In an internal study, Deloitte Australia found that use of Yammer is strongly connected with reduced staff turnover. Professionals with 10 or more posts on Yammer had an average turnover rate of 2 percent, compared to a firm-wide average of 15-20 percent. In that case, increased employee engagement translates into huge cost savings in recruiting, hiring and training new workers.
Employees also say that Yammer makes it easier to find the right information to do their jobs. An internal survey by one of our customers found that active Yammer users save three to four hours per week from improved connectivity. If the average work week is 40 hours, that’s a 10 percent productivity increase. If the fully-loaded cost of knowledge worker is $100,000/year, that’s a $10,000 per employee impact on the bottom line. How has Yammer leveraged the “freemium” model to drive growth?
David Sacks: Yammer has grown to over 1.5 million users in just two years because of the freemium model. Any employee can sign up for Yammer for free by confirming their company email address. Then they can invite their co-workers. Eventually Yammer makes money when a company decides to buy premium tools and upgrade its network.
Over 15 percent of our users are in paid networks. We don’t permit any type of advertising or sponsorship as part of the model. All of our revenue comes from paying enterprises. How can other software vendors work with Yammer to drive usage of their own products?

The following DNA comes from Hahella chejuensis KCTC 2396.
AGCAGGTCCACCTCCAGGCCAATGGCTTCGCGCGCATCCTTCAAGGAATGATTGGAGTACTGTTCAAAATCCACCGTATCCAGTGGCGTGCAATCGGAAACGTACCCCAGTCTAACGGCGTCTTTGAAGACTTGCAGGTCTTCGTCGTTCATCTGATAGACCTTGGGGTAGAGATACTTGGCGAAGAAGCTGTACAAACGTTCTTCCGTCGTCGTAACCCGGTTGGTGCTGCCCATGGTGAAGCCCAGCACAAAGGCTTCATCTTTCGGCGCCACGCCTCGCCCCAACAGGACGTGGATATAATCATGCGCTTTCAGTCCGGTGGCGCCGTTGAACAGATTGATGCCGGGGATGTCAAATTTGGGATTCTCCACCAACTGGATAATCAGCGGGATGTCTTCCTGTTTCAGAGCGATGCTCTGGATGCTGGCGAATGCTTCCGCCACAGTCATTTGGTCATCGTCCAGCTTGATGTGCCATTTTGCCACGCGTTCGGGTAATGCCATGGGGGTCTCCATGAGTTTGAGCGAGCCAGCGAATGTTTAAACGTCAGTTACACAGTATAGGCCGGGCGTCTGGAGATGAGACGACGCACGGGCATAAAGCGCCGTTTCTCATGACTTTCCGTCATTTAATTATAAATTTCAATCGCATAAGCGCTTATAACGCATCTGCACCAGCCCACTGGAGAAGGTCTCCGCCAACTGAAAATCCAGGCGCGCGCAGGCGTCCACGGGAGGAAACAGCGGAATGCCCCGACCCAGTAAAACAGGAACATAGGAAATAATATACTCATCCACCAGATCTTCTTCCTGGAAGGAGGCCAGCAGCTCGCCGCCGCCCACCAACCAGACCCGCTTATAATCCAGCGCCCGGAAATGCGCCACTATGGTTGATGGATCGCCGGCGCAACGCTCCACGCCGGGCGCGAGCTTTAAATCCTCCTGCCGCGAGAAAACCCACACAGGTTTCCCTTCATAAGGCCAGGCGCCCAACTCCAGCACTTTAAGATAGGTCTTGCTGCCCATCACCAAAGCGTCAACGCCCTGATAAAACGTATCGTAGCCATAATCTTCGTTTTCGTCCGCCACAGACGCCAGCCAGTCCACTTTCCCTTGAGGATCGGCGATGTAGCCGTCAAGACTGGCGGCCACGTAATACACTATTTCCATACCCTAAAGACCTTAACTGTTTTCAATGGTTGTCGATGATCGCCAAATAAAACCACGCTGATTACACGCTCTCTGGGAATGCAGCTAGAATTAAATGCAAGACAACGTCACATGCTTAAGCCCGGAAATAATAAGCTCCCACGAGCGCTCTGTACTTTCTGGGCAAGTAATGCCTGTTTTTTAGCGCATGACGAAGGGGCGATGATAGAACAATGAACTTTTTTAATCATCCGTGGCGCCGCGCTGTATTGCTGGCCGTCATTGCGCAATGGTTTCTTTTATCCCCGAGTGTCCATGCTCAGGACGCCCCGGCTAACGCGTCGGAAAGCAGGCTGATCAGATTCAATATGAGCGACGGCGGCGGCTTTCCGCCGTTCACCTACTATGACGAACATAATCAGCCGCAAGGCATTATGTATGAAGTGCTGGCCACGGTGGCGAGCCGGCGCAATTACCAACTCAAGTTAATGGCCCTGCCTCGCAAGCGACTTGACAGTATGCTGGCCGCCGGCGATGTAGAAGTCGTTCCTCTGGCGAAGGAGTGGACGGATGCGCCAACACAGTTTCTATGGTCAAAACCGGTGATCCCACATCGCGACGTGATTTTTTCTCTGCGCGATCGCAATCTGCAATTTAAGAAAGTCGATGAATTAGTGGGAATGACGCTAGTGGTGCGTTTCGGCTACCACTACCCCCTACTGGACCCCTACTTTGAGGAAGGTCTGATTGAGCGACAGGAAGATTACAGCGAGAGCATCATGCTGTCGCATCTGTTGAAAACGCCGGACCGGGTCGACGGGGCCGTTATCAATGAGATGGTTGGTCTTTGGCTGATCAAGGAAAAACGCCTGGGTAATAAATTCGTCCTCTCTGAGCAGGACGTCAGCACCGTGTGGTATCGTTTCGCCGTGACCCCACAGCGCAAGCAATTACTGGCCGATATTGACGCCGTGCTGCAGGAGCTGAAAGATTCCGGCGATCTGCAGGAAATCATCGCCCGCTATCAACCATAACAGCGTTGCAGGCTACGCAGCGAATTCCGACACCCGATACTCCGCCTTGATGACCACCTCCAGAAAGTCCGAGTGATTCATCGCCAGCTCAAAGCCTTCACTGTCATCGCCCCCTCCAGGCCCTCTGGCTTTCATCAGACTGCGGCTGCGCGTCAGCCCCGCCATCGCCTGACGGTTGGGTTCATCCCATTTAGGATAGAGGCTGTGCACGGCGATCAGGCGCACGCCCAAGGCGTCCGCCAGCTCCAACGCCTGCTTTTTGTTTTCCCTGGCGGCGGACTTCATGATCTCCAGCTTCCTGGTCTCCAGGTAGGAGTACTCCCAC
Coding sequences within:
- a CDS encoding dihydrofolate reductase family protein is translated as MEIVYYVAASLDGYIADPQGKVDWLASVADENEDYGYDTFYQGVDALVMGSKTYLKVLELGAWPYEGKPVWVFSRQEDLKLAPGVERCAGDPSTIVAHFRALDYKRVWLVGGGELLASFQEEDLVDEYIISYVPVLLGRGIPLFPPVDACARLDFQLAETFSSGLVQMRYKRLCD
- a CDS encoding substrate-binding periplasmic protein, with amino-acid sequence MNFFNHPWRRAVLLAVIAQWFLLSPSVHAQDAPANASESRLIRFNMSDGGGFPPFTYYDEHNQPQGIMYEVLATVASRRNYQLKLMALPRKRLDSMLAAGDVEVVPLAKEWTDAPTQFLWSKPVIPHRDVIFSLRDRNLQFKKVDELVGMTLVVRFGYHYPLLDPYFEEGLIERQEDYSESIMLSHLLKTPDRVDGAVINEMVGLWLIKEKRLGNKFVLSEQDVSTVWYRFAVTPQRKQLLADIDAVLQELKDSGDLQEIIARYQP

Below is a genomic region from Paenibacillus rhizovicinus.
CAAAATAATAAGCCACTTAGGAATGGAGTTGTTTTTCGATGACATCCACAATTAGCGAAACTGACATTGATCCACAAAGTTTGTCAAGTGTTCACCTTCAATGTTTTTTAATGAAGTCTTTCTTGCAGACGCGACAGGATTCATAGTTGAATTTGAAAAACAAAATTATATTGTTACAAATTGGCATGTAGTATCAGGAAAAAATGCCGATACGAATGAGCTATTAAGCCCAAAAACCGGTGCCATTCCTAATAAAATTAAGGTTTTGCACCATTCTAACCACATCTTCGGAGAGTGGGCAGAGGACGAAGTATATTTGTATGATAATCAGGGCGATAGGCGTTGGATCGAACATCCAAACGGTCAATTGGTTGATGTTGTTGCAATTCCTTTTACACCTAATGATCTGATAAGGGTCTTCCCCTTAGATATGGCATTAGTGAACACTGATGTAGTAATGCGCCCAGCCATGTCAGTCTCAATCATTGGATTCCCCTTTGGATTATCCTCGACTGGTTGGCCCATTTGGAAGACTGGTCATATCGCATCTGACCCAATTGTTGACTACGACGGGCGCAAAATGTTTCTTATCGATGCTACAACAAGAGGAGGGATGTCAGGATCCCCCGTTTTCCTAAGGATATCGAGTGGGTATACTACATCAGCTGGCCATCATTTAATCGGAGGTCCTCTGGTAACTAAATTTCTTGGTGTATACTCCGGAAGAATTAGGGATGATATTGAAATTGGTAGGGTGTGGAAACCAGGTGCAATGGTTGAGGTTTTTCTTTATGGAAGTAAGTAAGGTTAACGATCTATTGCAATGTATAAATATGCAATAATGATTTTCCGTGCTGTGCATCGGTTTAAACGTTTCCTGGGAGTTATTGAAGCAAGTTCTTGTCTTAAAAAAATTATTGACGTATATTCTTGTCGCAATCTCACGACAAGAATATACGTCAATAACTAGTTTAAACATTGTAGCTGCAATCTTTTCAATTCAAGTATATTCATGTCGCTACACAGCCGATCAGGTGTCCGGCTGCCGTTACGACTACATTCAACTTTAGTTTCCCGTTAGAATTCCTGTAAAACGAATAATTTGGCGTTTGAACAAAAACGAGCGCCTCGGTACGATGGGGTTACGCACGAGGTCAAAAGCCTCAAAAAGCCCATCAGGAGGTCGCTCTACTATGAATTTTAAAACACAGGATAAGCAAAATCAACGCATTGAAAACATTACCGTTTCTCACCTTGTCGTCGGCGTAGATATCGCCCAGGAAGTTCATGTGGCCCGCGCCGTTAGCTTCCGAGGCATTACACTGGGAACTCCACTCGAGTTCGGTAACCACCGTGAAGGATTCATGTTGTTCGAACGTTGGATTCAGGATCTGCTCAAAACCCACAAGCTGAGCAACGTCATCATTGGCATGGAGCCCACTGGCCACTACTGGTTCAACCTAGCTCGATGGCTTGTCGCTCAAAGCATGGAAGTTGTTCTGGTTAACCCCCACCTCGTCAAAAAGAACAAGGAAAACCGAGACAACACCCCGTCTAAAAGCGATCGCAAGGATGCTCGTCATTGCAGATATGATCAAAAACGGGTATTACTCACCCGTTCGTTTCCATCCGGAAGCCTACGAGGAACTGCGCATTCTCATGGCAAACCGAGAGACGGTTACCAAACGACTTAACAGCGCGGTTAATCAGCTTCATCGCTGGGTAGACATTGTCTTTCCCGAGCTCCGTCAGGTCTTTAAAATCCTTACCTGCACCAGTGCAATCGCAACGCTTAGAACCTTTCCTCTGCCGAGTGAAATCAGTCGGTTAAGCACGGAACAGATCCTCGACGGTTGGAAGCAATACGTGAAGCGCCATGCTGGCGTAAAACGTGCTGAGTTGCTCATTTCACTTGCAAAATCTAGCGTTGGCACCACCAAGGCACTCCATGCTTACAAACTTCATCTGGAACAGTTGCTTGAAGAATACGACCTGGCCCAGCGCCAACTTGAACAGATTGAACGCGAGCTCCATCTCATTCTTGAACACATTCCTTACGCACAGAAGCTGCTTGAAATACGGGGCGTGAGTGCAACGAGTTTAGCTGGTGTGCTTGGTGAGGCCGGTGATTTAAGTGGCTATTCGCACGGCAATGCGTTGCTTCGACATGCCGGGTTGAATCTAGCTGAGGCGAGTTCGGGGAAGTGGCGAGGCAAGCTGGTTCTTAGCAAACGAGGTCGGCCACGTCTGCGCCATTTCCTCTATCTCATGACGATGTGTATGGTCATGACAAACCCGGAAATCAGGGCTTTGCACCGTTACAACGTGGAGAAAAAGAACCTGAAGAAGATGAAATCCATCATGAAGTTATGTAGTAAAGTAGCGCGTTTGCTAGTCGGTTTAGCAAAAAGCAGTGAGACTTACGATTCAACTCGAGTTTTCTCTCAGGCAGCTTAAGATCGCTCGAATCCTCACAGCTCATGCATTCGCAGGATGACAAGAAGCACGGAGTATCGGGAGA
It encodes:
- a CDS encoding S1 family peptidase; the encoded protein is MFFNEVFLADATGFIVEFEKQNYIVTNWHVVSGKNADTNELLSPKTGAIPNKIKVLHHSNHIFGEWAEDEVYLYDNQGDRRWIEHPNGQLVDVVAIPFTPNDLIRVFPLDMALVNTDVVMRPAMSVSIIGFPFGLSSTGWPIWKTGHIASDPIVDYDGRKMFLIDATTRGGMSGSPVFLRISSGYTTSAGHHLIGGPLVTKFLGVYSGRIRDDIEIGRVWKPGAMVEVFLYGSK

David Sacks: Yammer will launch an application platform that we demo’ed at TechCrunch Disrupt in September. It is currently in private beta with companies like, Lithium, Zendesk, Rypple, Expensify and others working on applications. Because enterprise sales forces are expensive to build, we can help solve the distribution problem for a lot of enterprise apps.
We see an opportunity for the whole SaaS universe to participate. In contrast to the approach of traditional enterprise suite vendors, we’re not trying to create a proprietary stack of applications.
Our objective is to create the best-of-breed enterprise social network and let other people layer their applications on top of our platform.
Our platform will have no proprietary languages – only lightweight “hooks” to integrate with other sites. We don’t want to trap people in our ecosystem. We want to offer smaller vendors a chance to leverage off of our model and focus on what they’re best at – developing their own best-of-breed SaaS applications.
The shift to the cloud provides a unique opportunity to disrupt the traditional model where one vendor tries to provide all of a company’s core apps. We’re trying to usher in a best-of-breed revolution in enterprise software where everyone focuses on what they’re best at and works together through open APIs. If we let one company dominate SaaS applications, then the disruptive moment will have been lost and a dark cloud will descend upon the enterprise.